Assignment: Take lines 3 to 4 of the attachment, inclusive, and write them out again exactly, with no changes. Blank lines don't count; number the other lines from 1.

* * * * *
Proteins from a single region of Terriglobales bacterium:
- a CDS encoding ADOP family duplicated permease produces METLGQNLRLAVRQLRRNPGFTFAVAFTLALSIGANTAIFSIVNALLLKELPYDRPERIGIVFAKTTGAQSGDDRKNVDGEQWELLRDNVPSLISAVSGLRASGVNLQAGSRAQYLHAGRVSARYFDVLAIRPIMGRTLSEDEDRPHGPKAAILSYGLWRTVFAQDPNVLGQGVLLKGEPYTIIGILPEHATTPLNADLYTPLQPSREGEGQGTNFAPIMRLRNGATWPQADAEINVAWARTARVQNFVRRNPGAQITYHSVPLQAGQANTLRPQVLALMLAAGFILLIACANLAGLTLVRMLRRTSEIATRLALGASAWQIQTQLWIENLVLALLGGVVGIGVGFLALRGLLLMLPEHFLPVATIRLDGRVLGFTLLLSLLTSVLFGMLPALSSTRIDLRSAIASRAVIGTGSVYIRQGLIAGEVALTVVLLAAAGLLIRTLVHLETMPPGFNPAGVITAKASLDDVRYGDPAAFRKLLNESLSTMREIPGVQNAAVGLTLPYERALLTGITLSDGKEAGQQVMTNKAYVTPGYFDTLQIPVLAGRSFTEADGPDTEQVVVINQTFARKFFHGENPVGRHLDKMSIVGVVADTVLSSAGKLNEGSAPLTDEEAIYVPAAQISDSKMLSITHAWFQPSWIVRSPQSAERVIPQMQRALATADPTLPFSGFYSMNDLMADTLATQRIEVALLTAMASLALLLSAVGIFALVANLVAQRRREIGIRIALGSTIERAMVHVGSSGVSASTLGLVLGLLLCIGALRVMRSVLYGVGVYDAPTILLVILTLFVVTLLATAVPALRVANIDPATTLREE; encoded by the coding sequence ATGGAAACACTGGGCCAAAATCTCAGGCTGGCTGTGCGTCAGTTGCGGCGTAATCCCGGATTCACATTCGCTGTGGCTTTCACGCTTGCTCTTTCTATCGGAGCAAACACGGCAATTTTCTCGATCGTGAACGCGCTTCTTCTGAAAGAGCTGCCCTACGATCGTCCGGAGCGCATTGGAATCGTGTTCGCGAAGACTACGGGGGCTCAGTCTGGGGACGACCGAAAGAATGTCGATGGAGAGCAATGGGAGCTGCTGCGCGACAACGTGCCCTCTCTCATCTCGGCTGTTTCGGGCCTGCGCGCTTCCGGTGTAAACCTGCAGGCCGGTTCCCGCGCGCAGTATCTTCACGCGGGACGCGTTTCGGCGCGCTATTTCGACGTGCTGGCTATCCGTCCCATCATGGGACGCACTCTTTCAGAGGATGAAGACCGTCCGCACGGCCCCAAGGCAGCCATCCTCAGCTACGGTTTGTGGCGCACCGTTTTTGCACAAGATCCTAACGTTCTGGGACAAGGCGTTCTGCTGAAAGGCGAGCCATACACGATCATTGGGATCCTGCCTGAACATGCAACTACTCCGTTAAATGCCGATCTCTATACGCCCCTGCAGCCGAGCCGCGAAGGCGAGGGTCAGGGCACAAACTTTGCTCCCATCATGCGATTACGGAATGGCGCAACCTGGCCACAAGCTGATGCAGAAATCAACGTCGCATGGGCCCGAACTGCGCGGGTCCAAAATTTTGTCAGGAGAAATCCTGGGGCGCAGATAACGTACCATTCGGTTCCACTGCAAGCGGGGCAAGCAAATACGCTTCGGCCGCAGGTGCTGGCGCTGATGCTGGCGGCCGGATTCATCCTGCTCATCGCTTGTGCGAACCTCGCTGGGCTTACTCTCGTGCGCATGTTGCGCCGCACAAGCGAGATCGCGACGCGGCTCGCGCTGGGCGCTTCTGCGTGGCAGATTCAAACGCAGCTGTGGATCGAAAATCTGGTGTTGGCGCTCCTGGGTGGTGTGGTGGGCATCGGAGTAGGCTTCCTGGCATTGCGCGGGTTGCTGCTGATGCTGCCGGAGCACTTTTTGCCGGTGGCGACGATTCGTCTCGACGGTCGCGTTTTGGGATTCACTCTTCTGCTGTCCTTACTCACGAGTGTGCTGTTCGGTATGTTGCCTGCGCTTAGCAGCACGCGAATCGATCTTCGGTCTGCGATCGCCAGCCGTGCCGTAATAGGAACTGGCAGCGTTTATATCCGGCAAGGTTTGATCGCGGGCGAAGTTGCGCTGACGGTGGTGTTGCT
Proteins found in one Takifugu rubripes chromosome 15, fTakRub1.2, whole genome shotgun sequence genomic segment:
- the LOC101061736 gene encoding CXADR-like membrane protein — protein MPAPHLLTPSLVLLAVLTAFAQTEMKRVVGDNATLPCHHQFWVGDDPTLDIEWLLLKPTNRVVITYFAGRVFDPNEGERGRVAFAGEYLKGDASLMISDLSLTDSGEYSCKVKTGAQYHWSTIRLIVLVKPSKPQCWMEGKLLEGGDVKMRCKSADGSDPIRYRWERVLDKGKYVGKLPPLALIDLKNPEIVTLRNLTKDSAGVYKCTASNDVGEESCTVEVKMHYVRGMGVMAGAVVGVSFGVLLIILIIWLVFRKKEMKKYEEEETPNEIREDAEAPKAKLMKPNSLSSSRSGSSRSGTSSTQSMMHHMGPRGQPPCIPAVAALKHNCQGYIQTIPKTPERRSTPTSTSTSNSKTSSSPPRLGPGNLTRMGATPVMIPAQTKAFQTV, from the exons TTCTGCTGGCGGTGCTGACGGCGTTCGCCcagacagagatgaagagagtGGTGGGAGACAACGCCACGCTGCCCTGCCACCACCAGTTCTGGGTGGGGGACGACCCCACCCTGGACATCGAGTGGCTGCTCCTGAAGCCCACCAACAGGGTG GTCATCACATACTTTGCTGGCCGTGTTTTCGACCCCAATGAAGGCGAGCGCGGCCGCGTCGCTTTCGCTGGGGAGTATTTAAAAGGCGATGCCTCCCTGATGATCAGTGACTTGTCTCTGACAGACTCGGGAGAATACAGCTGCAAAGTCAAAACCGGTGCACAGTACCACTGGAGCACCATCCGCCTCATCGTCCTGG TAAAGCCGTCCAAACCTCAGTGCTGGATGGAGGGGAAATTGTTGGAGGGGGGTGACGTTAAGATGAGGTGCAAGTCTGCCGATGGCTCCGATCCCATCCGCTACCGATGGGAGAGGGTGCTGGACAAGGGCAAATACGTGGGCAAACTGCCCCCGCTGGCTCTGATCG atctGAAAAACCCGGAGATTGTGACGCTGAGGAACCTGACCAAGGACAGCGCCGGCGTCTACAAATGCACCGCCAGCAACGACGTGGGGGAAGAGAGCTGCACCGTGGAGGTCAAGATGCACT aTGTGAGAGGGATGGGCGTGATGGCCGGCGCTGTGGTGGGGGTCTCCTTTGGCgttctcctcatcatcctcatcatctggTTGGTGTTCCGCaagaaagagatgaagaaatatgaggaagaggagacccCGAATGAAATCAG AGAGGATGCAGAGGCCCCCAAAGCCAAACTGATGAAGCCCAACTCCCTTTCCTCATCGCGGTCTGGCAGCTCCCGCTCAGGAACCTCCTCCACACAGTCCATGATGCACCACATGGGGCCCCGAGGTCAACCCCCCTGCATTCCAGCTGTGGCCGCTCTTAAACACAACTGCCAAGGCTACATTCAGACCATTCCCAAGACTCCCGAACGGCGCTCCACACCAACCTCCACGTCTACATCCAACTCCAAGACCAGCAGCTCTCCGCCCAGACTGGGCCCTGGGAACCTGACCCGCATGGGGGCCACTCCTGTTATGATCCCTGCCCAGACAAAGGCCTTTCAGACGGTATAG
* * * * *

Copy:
Proteins found in one Takifugu rubripes chromosome 15, fTakRub1.2, whole genome shotgun sequence genomic segment:
- the LOC101061736 gene encoding CXADR-like membrane protein — protein MPAPHLLTPSLVLLAVLTAFAQTEMKRVVGDNATLPCHHQFWVGDDPTLDIEWLLLKPTNRVVITYFAGRVFDPNEGERGRVAFAGEYLKGDASLMISDLSLTDSGEYSCKVKTGAQYHWSTIRLIVLVKPSKPQCWMEGKLLEGGDVKMRCKSADGSDPIRYRWERVLDKGKYVGKLPPLALIDLKNPEIVTLRNLTKDSAGVYKCTASNDVGEESCTVEVKMHYVRGMGVMAGAVVGVSFGVLLIILIIWLVFRKKEMKKYEEEETPNEIREDAEAPKAKLMKPNSLSSSRSGSSRSGTSSTQSMMHHMGPRGQPPCIPAVAALKHNCQGYIQTIPKTPERRSTPTSTSTSNSKTSSSPPRLGPGNLTRMGATPVMIPAQTKAFQTV, from the exons TTCTGCTGGCGGTGCTGACGGCGTTCGCCcagacagagatgaagagagtGGTGGGAGACAACGCCACGCTGCCCTGCCACCACCAGTTCTGGGTGGGGGACGACCCCACCCTGGACATCGAGTGGCTGCTCCTGAAGCCCACCAACAGGGTG GTCATCACATACTTTGCTGGCCGTGTTTTCGACCCCAATGAAGGCGAGCGCGGCCGCGTCGCTTTCGCTGGGGAGTATTTAAAAGGCGATGCCTCCCTGATGATCAGTGACTTGTCTCTGACAGACTCGGGAGAATACAGCTGCAAAGTCAAAACCGGTGCACAGTACCACTGGAGCACCATCCGCCTCATCGTCCTGG TAAAGCCGTCCAAACCTCAGTGCTGGATGGAGGGGAAATTGTTGGAGGGGGGTGACGTTAAGATGAGGTGCAAGTCTGCCGATGGCTCCGATCCCATCCGCTACCGATGGGAGAGGGTGCTGGACAAGGGCAAATACGTGGGCAAACTGCCCCCGCTGGCTCTGATCG atctGAAAAACCCGGAGATTGTGACGCTGAGGAACCTGACCAAGGACAGCGCCGGCGTCTACAAATGCACCGCCAGCAACGACGTGGGGGAAGAGAGCTGCACCGTGGAGGTCAAGATGCACT aTGTGAGAGGGATGGGCGTGATGGCCGGCGCTGTGGTGGGGGTCTCCTTTGGCgttctcctcatcatcctcatcatctggTTGGTGTTCCGCaagaaagagatgaagaaatatgaggaagaggagacccCGAATGAAATCAG AGAGGATGCAGAGGCCCCCAAAGCCAAACTGATGAAGCCCAACTCCCTTTCCTCATCGCGGTCTGGCAGCTCCCGCTCAGGAACCTCCTCCACACAGTCCATGATGCACCACATGGGGCCCCGAGGTCAACCCCCCTGCATTCCAGCTGTGGCCGCTCTTAAACACAACTGCCAAGGCTACATTCAGACCATTCCCAAGACTCCCGAACGGCGCTCCACACCAACCTCCACGTCTACATCCAACTCCAAGACCAGCAGCTCTCCGCCCAGACTGGGCCCTGGGAACCTGACCCGCATGGGGGCCACTCCTGTTATGATCCCTGCCCAGACAAAGGCCTTTCAGACGGTATAG